Manhattan parents expressed outrage Monday night over Mayor Bill de Blasio’s controversial plan to overhaul admissions at some of the most sought-after high schools in New York City.

At least 300 people attended District 2’s Community Education Council meeting, where Deputy Chancellor Josh Wallack formally presented the city’s plan to get rid of the test that middle school students can take to gain admission to eight of the city’s specialized high schools.

In June, De Blasio announced his plan to phase out the test and instead guarantee a spot to the top 7 percent of students at every city middle school, using multiple measures including their GPAs and performance on state tests. Because the city’s middle schools are starkly segregated by race, the proposal would significantly increase the proportion of black and Hispanic students who are admitted. For the proposal to go through, it would require a change in state law.

Black or Hispanic students make up 10 percent of the enrollment at the city’s specialized high schools but represent almost 70 percent of students citywide. Critics have said basing admission on a single test advantages students who can afford test prep or are keenly aware of how important the exam is.

But many parents pushed back, including Asian families who have lobbied to keep the test (though one group supports getting rid of the exam). Asian students represent about 62 percent of students at the specialized high schools and just 16 percent citywide.

In District 2, the plan has sparked hot debate. The Manhattan district, which stretches from the Upper East Side and through Soho to Tribeca, enrolls just 8 percent of the city’s eighth graders but accounts for almost 13 percent of admissions to specialized high schools.

After Wallack’s presentation, at least 30 parents spoke out against the plan, cheered each other on and booed Wallack. When a parent asked the crowd to raise their hands if they supported the proposal, not a single hand was visible (though one parent did speak in support of the plan). Several parents argued the plan would offer admission to students who are not qualified for the schools’ rigorous curriculum.

According to education department projections, the plan would not significantly affect the average GPA and state test scores of admitted students. And even among selective public high schools nationwide, the reliance of the city’s specialized high schools on a single, high-stakes exam for admission is highly unusual and has contributed, critics say, to New York City’s being one of the most segregated school systems in the country.

Others, who acknowledged how segregated the system is, urged more investment in black and Hispanic students to improve their academic opportunities and characterized the plan as a well-intended proposal that will flop. Some said the plan will create a “snake pit” among middle schoolers, who will resort to vicious competition.

“Put yourself in the place of the black and Hispanic kids who are there because of counting methods,” said Jon Haidt, a professor of social psychology at New York University, who has a seventh-grader at The New York City Lab School for Collaborative Studies.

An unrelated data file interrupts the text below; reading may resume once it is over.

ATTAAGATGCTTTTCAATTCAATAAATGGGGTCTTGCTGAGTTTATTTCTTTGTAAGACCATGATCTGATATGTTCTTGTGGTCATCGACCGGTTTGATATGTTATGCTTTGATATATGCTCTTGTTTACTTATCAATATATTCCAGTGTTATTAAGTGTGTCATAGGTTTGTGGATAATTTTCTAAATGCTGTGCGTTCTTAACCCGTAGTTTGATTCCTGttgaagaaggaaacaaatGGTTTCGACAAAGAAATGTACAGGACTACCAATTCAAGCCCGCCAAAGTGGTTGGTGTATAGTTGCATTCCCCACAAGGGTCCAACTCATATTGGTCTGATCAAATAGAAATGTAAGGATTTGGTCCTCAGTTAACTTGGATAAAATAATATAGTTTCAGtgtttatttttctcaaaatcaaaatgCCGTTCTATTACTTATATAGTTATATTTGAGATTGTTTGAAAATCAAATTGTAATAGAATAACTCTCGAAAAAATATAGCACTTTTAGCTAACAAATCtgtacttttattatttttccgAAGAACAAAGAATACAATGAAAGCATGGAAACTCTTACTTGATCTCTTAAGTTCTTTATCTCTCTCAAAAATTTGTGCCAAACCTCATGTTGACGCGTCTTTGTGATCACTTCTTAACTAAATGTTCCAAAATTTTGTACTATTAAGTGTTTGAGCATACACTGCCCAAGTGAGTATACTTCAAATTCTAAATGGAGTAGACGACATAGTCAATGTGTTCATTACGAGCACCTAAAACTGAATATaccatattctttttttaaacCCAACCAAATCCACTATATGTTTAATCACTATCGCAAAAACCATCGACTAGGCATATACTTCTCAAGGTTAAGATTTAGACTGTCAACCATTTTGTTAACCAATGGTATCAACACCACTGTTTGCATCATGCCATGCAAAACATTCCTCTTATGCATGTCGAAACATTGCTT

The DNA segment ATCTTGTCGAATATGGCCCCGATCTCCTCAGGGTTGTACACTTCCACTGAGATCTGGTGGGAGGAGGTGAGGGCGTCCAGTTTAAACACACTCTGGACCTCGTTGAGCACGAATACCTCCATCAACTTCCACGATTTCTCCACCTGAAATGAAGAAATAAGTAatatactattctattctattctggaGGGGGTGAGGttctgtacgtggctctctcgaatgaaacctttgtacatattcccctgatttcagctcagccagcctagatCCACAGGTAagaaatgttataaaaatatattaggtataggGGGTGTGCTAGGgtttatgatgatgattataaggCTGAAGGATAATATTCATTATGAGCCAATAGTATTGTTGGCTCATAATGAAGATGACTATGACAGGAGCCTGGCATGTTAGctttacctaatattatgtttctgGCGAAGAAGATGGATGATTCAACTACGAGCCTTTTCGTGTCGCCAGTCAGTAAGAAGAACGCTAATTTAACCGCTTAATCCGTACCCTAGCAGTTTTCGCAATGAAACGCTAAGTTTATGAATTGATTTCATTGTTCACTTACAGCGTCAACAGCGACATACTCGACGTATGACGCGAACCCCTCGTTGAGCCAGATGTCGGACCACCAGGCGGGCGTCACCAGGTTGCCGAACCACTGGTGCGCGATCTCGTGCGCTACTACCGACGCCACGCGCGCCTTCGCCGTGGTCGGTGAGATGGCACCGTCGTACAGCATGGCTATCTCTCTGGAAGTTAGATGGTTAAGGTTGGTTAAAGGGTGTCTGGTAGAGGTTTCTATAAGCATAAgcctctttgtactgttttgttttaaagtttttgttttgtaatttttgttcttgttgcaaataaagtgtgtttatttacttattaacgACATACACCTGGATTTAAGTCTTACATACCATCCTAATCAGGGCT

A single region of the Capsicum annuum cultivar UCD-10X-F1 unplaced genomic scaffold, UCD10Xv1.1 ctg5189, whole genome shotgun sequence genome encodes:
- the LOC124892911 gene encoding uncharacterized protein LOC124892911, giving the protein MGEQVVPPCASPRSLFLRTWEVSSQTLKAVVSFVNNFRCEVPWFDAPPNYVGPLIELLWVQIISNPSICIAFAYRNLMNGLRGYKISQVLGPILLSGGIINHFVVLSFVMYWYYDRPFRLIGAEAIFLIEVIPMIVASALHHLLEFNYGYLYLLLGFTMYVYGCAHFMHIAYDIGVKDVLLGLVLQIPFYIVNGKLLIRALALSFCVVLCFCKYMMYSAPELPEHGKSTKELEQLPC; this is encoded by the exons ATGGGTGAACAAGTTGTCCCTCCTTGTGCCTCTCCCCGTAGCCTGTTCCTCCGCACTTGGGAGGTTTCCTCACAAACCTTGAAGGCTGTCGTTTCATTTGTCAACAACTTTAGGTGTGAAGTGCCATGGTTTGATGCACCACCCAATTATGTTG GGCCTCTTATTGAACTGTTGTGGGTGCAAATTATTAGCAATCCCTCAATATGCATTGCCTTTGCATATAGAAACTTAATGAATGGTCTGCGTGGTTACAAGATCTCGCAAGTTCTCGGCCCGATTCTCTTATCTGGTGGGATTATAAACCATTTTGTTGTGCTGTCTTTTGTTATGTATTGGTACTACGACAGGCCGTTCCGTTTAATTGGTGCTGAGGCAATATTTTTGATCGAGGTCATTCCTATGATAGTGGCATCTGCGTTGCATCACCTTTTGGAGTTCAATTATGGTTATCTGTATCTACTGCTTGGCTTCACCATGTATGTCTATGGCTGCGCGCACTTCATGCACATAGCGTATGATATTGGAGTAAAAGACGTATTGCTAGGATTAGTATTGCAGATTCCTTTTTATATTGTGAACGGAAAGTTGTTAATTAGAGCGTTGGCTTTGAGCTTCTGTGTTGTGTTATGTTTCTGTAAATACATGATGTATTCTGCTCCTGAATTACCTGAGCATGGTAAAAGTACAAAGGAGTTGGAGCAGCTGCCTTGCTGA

Alan Siegel, also an NYU professor of computer science, said, “You people are proposing a grand experiment on our children.”

The continued backlash against the plan shows just how challenging the fight will be for de Blasio, who has only recently pushed for admission changes at specialized schools despite promising to do so when he first ran for mayor. Key officials, including local politicians and union leaders have not lined up in support, and it’s unclear whether state lawmakers will get behind the plan.

Wallack repeated the city’s intention for the proposal in between clusters of speakers, at one point saying, “We all share the same goals, and no one, of course, is trying to create a plan that will set students up to fail.” One parent yelled out, “Liar,” a couple of times in response. Another parent repeatedly shouted that the test is a fair solution. The meeting, which started at 6:30 p.m., lasted until 10 p.m — because the meeting space was reserved until then.

Even the Community Education Council was split on the issue. Vice President Maud Maron proposed a resolution that, in part, asks the city education department to pull its support of the proposal and allow more community engagement before anything goes forward. The language is sharply critical of the plan, a view some members of the council didn’t appear to share.

Although Maron found some support, others thought the language problematic. Council member Eric Goldberg said he heard “insane obsessions with selection and assessment” during the meeting, and that he didn’t want to vote for something that “denies the essential truth that we have a segregated school system.”

With a 5-5 tie vote, the resolution did not pass.

Alex Zimmerman contributed to this report.